Deciding what to do after high school has become more complex. There are a lot of career choices and a variety of paths on how to get there. Increasingly training that leads directly to employment has become more popular and is attracting students right out of high school.
On community, Greenville, S.C., which has seen an increase in advanced manufacturing, is offering programs that let students train on the machines that are currently being used at area employers thus offering a fast track to career development.
“Greenville is a hot spot for robots, so having robot training on a resume is helpful,” explains Alexis Trumper who is the Kuka College Manager for Kuka Robotics. “With automation on the rise, students need to know how to operate these machines.”
One of the reasons for the area’s growth is BMW. Since 1992 the company has invested $7.8 billion and has created over 8,000 jobs on its Spartanburg campus. Add to that the suppliers required to supply and support the campus, and BMW provides jobs for over 30,000, according to the Greenville Area Development Corp. Part of that job creation is around automation as the company recently purchased 3,000 robots from KUKA. And suppliers are buying these robots as well, so training will go a long way toward helping students qualify for area jobs.
In addition to the growth in the auto sector, the aerospace sector is increasing in the area, further pushing the need for workers skilled in automation. And ensuring that students learn the machines that are on the production floor is especially important. For that reason, robot manufacturer KUKA has supplied machines to the Center for Manufacturing. Innovation (CMI), a program of Greenville Technical College
“As manufacturing industries, such as automotive and aerospace, continue to grow in the Southeast, technical and robotics training will only become more prevalent,” said Joe Gemma, chief regional officer at Kuka USA, said in a release. “We’re excited to partner with Greenville Technical College to help students and businesses alike improve their knowledge with our advanced robots and in-depth training.”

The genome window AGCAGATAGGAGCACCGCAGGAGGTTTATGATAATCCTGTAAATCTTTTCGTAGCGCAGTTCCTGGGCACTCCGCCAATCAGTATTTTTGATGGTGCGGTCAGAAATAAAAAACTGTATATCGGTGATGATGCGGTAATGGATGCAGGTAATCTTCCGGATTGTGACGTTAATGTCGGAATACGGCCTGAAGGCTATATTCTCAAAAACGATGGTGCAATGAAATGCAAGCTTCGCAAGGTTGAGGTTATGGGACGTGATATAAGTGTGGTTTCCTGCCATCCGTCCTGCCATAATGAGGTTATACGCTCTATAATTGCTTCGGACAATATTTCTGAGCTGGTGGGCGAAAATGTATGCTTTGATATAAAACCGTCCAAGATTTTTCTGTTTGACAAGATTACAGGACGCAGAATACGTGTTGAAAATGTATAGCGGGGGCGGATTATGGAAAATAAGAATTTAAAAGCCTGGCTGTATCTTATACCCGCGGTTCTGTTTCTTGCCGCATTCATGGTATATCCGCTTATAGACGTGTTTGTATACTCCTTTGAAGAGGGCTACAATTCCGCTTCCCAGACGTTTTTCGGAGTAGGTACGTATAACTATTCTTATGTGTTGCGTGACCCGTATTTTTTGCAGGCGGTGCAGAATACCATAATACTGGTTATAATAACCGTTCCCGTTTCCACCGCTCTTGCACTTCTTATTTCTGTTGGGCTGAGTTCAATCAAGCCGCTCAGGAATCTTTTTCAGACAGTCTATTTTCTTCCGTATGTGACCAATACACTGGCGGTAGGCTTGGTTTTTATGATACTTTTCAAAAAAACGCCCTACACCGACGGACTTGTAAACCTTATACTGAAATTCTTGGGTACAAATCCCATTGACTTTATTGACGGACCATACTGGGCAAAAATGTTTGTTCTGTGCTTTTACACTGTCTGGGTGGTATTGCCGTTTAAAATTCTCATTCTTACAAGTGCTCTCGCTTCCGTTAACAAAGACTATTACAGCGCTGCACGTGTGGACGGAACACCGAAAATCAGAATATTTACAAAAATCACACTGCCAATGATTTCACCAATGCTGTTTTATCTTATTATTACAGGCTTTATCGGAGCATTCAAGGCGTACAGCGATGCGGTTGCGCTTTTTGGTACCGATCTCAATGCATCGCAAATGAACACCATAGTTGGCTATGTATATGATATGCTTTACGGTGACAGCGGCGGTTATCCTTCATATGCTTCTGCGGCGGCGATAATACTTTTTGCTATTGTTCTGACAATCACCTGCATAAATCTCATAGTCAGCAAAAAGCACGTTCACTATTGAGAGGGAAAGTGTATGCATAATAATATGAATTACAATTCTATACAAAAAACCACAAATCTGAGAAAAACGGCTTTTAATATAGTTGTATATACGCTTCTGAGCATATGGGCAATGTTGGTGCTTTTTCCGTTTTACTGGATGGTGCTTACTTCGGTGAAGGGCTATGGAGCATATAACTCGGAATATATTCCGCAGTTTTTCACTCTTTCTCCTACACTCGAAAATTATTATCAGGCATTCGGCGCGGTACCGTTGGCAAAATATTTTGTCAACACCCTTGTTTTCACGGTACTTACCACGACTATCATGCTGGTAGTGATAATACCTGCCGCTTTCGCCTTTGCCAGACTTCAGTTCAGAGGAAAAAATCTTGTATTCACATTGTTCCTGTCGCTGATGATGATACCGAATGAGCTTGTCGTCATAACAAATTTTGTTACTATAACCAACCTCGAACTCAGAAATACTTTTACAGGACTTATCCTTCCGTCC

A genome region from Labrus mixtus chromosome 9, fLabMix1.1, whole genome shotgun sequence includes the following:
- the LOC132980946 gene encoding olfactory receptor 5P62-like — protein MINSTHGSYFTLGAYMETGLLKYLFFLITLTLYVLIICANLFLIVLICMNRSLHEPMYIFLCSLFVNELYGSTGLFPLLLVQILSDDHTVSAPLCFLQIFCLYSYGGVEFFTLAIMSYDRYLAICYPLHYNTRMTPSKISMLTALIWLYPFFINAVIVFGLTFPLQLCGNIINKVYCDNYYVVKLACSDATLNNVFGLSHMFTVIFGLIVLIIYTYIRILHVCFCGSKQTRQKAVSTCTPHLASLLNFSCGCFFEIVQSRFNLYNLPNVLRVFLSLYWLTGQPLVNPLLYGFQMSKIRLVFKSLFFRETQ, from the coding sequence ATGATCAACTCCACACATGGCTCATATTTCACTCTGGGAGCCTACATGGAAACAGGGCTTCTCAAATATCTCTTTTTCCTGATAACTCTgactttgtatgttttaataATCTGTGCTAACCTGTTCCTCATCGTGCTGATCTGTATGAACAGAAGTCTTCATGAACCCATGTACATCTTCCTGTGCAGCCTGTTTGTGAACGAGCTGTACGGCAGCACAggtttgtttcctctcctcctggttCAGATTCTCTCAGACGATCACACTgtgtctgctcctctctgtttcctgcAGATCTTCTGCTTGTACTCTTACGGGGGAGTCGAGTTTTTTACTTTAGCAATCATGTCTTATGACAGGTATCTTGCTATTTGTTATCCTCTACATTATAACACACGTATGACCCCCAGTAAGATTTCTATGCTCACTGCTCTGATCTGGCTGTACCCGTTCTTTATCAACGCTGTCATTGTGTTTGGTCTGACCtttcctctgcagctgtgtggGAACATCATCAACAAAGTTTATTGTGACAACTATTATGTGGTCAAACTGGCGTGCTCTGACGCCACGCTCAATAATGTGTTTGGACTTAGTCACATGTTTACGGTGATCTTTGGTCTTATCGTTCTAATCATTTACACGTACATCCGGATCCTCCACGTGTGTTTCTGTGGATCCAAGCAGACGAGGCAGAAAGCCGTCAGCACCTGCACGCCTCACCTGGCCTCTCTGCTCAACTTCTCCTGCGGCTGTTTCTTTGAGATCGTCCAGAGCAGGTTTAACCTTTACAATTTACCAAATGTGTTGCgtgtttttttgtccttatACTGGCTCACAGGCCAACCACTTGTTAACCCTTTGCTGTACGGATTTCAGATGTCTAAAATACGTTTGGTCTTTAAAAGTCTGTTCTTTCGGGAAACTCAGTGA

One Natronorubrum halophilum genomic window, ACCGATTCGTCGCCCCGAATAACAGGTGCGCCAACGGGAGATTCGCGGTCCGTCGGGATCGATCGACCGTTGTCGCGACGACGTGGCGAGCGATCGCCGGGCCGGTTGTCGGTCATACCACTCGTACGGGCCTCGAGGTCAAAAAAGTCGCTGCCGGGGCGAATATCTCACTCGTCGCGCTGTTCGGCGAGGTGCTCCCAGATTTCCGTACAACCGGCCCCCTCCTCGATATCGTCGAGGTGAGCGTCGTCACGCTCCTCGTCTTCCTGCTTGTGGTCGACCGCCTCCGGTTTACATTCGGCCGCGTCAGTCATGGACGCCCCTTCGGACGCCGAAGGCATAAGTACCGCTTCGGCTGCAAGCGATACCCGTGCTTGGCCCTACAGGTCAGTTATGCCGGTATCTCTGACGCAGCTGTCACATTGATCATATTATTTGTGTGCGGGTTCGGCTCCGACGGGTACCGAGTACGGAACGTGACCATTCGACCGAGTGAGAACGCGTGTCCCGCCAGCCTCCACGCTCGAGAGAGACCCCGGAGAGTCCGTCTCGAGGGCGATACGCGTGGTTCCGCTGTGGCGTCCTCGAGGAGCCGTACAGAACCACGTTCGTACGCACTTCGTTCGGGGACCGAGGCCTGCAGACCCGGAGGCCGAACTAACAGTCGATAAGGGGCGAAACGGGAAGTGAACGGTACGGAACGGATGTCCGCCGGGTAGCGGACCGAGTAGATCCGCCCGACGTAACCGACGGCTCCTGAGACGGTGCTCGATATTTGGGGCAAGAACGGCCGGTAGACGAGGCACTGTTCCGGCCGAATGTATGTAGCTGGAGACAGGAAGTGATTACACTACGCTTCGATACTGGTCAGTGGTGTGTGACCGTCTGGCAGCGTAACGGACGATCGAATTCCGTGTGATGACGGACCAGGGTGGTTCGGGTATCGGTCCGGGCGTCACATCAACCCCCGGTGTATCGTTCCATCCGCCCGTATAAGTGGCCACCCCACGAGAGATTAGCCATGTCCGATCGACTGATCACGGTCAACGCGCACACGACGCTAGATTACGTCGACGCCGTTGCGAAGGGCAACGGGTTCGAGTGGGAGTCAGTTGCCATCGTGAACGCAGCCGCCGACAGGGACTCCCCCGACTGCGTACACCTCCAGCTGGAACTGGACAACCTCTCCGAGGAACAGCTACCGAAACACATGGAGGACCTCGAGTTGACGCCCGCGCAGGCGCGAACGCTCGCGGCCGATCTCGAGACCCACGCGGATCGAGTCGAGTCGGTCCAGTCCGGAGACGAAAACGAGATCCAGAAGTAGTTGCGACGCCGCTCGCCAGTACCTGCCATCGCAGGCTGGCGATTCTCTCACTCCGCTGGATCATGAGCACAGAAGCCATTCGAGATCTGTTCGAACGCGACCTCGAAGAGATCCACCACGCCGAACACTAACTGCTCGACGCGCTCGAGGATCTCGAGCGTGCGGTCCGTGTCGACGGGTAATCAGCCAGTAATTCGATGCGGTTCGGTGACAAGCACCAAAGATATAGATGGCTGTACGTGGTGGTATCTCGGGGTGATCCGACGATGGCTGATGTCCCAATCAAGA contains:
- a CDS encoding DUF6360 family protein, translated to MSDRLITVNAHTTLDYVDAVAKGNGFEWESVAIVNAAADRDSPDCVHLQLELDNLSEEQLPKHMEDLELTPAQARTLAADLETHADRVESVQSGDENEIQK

Attracting students to the industry has become a lot easier with all of these opportunities, says Rodney Jones, academic director at Greenville Tech Center.
“In the past, the age range of our students was 23 to 58, but now we are seeing kids right out of high school come into the program,” said Jones. He explains that the attraction is that students know they can get good jobs with this training. While the curriculum is tough and Jones alters courses to ensure that the students are up to the challenge, many students enjoy the program and are successful at it. Part of the success is that Jones hires teachers who have experience in the field. And he has a long background in the field so understands the challenges and opportunities.
Jones also works closely with his advisory board of industry experts so they are aware of industry trends and needs.
Working with those in the industry, such as KUKA, is a further way to ensure students success on the job. “We teach the exact skills that will be applied in the manufacturing cell,” says Trumper. Training on hardware and software, in ready-to-use cells, offers a hands-on learning experience. Students can also learn about mobility, Industry 4.0 and human-robot collaboration. Human-robot collaboration, in the form of collaborative robots, is poised to grow at a rate of 57% according to Research and Markets.
In addition to the training program offered by Greenville Technical College at CMI, the location also houses advanced manufacturing research space for faculty and staff of Clemson University’s International Center for Automotive Research Greenville. Part of the training includes experiential learning options with companies such as Michelin, Rexroth-Bosch, Bausch and Lomb and BMW.
Additionally, Greenville Technical College and Clemson University are undertaking projects for the national Manufacturing USA® Institute, Advanced Robotics for Manufacturing. With $80 million in funding from the Department of Defense and 200 members, ARM is focused on advancing innovation and workforce initiatives to grow U.S. manufacturing by making robots more accessible to small and medium-sized businesses.
As robots continue to become an integral part of the manufacturing process, students will continue to seek training opportunities and Greenville Technical College, along with KUKA, is prepared to accommodate the region's future needs.